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February 6, 2024
The likes of Meta and Mistral have been touting their open source AI models as viable alternatives to proprietary systems from OpenAI.
But what makes an open source machine learning system truly open source? Consider Meta’s Llama 2 – while the model’s weights and evaluation code were made available, the company did not disclose its training data.
Amazon machine learning strategist Julia Ferraioli said that just because a system is free, it does not make it open.
Speaking at the State of Open Con event in London, Ferraioli cautioned that being able to view model checkpoints or weights does not explicitly define what it means to be an open source machine learning system.
“For [a machine learning system] to be open. I need to be able to question it,” Ferraioli said. She proposed her litmus test to determine whether a system is truly open source: Whether a user can access the model, underlying data, code and metadata.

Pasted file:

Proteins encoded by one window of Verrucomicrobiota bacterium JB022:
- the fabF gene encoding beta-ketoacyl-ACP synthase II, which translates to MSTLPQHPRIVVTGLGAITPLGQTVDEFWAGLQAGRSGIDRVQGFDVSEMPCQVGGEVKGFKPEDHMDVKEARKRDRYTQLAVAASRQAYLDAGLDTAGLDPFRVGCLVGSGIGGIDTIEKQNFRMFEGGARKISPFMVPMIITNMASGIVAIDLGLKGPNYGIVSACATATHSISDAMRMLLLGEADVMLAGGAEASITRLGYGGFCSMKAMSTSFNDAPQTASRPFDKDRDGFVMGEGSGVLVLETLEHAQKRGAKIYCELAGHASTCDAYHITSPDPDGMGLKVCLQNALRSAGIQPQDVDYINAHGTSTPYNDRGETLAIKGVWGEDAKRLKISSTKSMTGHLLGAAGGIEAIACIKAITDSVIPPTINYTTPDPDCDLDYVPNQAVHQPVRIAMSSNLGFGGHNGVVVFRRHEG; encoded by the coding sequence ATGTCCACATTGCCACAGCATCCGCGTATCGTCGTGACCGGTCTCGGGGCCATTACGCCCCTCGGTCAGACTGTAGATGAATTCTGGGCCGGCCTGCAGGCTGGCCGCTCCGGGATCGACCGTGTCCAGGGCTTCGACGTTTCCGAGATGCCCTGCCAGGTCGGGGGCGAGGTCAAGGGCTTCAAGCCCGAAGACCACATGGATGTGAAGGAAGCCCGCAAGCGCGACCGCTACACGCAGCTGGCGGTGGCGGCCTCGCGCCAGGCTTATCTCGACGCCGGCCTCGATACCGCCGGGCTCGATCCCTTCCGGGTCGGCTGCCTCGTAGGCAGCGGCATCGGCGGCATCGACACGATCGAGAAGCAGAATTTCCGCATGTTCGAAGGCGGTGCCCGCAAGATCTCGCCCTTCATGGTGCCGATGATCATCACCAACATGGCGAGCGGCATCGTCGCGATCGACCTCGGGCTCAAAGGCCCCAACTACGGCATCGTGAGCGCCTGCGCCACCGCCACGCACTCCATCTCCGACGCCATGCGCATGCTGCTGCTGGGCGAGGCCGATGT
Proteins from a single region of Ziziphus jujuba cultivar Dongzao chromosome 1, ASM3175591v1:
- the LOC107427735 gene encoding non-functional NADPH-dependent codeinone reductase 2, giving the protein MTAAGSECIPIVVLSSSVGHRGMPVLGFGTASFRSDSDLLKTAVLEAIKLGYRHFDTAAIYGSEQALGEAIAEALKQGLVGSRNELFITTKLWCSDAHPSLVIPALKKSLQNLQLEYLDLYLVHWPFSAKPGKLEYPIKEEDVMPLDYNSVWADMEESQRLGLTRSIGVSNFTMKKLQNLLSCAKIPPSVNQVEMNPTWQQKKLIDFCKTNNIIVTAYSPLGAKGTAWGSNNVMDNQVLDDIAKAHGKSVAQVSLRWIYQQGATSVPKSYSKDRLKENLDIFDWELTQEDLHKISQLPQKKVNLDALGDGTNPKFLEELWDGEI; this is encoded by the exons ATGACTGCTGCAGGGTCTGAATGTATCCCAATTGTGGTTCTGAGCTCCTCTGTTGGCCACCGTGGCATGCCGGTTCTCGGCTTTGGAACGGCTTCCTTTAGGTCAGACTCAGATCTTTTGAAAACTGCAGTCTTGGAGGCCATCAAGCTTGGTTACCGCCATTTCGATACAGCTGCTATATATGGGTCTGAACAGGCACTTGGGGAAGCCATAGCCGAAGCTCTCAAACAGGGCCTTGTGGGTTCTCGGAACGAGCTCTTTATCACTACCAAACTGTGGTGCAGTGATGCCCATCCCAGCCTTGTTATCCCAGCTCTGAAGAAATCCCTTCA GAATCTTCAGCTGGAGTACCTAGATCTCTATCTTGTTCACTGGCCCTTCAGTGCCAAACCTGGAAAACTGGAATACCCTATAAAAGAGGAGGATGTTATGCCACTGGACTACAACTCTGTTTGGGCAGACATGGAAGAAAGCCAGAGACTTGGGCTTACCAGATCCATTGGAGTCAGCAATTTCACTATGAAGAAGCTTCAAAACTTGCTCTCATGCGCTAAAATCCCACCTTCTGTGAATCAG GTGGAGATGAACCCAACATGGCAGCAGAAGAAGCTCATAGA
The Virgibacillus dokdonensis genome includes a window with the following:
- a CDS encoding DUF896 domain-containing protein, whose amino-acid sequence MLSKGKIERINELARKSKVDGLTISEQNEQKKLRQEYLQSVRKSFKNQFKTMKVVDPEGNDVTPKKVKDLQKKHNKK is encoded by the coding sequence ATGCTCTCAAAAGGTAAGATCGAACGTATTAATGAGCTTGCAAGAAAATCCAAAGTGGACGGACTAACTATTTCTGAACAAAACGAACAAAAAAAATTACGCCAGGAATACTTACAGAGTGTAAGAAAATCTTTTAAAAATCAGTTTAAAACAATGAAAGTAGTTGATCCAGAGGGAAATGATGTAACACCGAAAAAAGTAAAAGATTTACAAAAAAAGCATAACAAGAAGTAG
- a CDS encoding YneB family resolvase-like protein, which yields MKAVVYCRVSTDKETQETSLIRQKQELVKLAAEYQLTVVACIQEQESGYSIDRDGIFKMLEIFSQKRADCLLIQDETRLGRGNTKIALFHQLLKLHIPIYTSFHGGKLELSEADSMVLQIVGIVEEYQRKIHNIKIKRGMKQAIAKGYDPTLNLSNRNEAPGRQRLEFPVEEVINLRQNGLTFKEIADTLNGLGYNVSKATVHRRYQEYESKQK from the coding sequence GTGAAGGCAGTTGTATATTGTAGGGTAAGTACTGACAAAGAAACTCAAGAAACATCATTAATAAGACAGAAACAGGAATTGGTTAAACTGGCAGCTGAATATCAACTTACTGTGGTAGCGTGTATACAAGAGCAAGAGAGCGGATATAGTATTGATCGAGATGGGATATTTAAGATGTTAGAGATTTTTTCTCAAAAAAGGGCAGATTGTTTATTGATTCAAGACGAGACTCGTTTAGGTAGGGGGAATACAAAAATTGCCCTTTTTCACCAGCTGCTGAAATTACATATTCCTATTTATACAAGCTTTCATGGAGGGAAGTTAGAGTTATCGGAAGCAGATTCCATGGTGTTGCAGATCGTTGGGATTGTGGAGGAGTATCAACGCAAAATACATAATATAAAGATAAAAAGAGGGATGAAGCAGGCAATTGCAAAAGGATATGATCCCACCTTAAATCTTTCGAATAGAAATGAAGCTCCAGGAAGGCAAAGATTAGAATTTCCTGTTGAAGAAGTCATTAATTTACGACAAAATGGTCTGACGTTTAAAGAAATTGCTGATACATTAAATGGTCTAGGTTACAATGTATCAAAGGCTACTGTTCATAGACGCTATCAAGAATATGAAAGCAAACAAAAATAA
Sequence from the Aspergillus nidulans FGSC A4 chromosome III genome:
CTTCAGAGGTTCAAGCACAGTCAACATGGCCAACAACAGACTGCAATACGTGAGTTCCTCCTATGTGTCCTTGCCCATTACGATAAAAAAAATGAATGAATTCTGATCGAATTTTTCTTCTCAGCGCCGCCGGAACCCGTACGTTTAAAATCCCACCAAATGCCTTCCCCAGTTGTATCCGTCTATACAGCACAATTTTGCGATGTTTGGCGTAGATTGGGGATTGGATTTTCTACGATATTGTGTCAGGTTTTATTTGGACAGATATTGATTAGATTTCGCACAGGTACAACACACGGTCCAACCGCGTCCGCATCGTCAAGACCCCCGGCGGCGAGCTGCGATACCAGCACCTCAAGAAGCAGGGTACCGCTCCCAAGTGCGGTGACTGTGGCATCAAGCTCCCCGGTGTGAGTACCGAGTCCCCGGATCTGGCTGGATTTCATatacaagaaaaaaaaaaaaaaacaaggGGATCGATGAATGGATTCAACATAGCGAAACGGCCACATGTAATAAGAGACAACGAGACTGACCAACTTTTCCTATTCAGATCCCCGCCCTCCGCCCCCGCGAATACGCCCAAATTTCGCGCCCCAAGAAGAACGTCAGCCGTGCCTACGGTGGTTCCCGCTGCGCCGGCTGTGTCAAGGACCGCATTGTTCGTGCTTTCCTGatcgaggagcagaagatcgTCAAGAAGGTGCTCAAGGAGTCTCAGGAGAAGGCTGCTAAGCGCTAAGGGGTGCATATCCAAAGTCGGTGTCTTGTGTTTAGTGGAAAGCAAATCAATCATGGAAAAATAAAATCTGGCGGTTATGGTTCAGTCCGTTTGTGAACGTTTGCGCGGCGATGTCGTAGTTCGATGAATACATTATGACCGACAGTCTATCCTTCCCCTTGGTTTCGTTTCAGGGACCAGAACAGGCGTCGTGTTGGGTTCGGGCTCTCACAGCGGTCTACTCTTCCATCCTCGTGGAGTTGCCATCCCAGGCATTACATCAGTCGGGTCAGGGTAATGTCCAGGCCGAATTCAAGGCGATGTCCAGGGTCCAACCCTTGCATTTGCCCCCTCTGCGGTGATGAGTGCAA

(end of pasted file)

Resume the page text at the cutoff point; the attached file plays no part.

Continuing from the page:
“As models are essentially just very large matrices. I need all of that other information to be open and disclosed,” Ferraioli said. “If yes, I can verify it. I can reproduce it. I can change it. And what's more, I can vehemently disagree with it, which is an important aspect of open source.”
The open source AI field is constantly evolving, with new systems emerging frequently amid the generative AI wave.
Ferraioli described machine learning as the foundation of the emergence of generative AI systems. But for scientists to be able to trust these generative systems, Ferraioli said experts need to know how a system was trained, what it was trained on and what tasks for which it is appropriate.
Companies and community groups looking to open source their systems need to disclose a lot of information to make them truly open source.
The Amazon strategist said that while some may question whether open source machine learning needs all the underlying aspects, it is important to provide access to unlock true open source.
“Just because something is hard, does not mean you should not try,” she added. “By breaking things down into their component parts, and not boiling things down into an overly reductionist model, we can create a specification of open source machine learning that focuses on what is important.”
Read more about:Conference News
Ben Wodecki is the Jr. Editor of AI Business, covering a wide range of AI content. Ben joined the team in March 2021 as assistant editor and was promoted to Jr. Editor. He has written for The New Statesman, Intellectual Property Magazine, and The Telegraph India, among others. He holds an MSc in Digital Journalism from Middlesex University.
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